The Senate Can Use the 'Nuclear Option' to Approve Supreme Court Nominee Gorsuch
President Donald Trump announced his nominee to fill the vacant seat on the Supreme Court Tuesday night, naming 51-year-old Colorado Federal appeals court judge Neil Gorsuch.
Less than 24 hours later, President Trump sent a direct message to Senate Majority Leader Mitch McConnell (R-KY) about using a political maneuver called the "nuclear option" to streamline the approval of his nominee without needing 60 votes.
"If we end up with that gridlock, I would say if you can, Mitch, go nuclear," President Trump said. "Because that would be an absolute shame if a man of this quality was caught in the web."
Here is how the maneuver would work:
What is the nuclear option?
Going "nuclear" is a colloquial term that has popped up in recent years to describe changing the longstanding precedent by which the Senate determines how many votes are required to end debate on a bill, confirmation or other vote –- a process known as "cloture."
Under Senate rules, three-fifths of senators are required to vote in favor of ending debate, or "for cloture." But in 2013, Senate Democrats employed a series of procedural maneuvers to change that requirement to a simple majority of just over half, or 51 votes, for all cabinet-level appointments and judicial nominations -- except those to the Supreme Court.
The maneuvers became known as the "nuclear option."
Facing a confirmation fight over a judge on whom Democrats have pledged to require 60 votes –- votes Republicans might not have -– they are considering changing the precedent to approve Supreme Court justice nominees to 51 votes, the same as all other confirmation-level nominees.
The concern for Republicans, however, is that the next time they are in the minority, Democrats could also use the nuclear option and pass their own nominees, who Republicans may not want to confirm, with a simple majority.
The political move has been traced back to 1957 when then-Vice President Richard Nixon stated the Constitution granted the President of the Senate the authority to override Senate rules by making a ruling that is upheld by majority vote.
A 2013 paper by Valerie Heitshusen, a legislative branch process expert and educator in the Congressional Research Service (CRS), explains the nuclear option as a "novel" political move because it "could undermine the prerogatives exercised heretofore by the Senate minorities or individual Senators."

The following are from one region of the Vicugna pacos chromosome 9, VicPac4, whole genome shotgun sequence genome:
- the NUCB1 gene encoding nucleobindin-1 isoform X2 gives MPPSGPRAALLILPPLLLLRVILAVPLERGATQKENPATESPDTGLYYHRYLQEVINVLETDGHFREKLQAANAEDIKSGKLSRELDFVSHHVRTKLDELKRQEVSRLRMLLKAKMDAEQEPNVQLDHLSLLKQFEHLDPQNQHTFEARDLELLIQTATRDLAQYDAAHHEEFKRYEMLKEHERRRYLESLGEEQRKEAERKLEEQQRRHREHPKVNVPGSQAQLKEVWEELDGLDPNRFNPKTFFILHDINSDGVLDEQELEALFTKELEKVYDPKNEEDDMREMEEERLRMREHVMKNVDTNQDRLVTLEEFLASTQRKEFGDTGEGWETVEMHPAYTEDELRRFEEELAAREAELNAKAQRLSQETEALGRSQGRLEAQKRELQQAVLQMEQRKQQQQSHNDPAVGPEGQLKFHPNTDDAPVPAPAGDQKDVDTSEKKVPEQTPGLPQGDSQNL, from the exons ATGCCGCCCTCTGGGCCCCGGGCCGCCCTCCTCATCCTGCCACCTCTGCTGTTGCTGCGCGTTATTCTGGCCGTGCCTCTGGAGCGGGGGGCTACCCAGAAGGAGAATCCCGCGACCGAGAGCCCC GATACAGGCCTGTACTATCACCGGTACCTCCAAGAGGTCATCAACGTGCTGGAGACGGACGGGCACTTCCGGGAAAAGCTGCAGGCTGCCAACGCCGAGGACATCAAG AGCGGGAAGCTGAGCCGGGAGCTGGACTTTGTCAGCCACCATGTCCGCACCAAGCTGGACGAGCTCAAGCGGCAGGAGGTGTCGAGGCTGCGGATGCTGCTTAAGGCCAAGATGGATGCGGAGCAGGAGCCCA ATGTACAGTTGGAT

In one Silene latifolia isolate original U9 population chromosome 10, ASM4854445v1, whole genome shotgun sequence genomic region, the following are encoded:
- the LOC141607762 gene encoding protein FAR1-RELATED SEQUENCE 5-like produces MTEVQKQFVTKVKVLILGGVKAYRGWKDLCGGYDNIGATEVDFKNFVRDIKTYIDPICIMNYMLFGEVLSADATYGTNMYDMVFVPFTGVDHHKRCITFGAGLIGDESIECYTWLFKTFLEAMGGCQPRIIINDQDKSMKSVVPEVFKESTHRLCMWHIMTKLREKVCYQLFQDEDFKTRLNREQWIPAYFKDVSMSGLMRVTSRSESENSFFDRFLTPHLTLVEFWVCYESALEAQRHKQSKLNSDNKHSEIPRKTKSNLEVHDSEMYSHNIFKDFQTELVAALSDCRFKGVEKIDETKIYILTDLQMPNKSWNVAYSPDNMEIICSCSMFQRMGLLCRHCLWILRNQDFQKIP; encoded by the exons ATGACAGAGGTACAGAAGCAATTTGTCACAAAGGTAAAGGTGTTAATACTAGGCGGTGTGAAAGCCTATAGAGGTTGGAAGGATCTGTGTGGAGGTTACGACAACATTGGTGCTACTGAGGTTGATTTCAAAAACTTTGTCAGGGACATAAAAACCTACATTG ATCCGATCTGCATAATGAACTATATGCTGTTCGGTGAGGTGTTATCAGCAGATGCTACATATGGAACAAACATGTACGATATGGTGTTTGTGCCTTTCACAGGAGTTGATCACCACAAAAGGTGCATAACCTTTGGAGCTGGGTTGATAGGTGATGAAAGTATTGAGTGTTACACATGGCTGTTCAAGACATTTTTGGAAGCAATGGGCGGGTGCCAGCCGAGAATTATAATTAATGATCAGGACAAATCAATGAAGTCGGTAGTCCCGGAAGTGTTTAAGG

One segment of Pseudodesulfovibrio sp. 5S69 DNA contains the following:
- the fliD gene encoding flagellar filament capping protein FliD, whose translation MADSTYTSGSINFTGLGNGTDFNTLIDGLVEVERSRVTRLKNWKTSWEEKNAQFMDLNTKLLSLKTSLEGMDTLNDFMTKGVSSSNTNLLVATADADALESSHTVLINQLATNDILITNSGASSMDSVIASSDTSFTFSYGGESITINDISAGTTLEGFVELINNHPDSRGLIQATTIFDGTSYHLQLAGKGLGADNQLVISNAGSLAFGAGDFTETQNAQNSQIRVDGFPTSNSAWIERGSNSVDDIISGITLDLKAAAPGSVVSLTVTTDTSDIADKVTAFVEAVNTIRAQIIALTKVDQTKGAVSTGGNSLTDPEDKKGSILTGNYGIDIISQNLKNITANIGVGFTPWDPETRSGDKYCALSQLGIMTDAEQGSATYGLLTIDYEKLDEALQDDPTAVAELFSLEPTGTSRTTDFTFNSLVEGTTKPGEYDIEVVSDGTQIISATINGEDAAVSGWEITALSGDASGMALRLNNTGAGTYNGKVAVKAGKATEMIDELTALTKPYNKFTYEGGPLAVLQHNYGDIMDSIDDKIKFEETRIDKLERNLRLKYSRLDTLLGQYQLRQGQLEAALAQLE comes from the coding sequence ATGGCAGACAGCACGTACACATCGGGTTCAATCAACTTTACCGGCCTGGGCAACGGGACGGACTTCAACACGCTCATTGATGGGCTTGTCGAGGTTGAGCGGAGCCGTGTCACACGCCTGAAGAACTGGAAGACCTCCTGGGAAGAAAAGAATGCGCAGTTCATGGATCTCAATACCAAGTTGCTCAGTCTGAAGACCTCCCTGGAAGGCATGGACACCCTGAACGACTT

What would the nuclear option do?
The nuclear option would effectively change the threshold needed to approve a Supreme Court Justice from 60 to 51 votes, changing the number traditionally required to break a Senate filibuster.
Most recently, the move was used by Democrats in 2013. Citing an expansion of filibustering by Republicans to block President Barack Obama’s nominees for U.S. Court of Appeals seats, then-Senate Majority Leader Harry Reid (D-NV) used the nuclear option to create more relaxed Senate precedents for those confirmations. The 60 vote approval then only applied to confirmation of Supreme Court justices.
Why is the nuclear option being discussed?
A number of Democrats in both the House and Senate have suggested they will block any efforts to confirm Gorsuch to the Supreme Court.
Senate Democratic Leader Chuck Schumer, D-New York, isn’t giving Republicans much of a choice on whether or not they will have to use the nuclear option, saying Democrats will ensure Gorsuch gets an "exhaustive" hearing and need the full amount of votes.
"There will be 60 votes for confirmation. Any one member can require it; many Democrats already have. And it is the right thing to do," Schumer said.
Schumer cited "serious concerns" about Gorsuch’s overall record on issues like women’s rights and corporate influences in politics. Republicans also refused to hold hearings for President Obama’s March 2016 Supreme Court Justice nominee, Chief Judge Merrick Garland, shortly after Justice’s Antonin Scalia’s death in February of the same year.
McConnell appears to be starting with an appeal to colleagues on the other side of the aisle not to insist on Gorsuch passing a 60-vote threshold, before invoking the nuclear option.
"I would invite Democrats who spent many months insisting 'We need nine,' to join us in following through on that advice by giving the president’s new nominee fair consideration and an up and down vote," McConnell said, "just as we did for past presidents of both parties."
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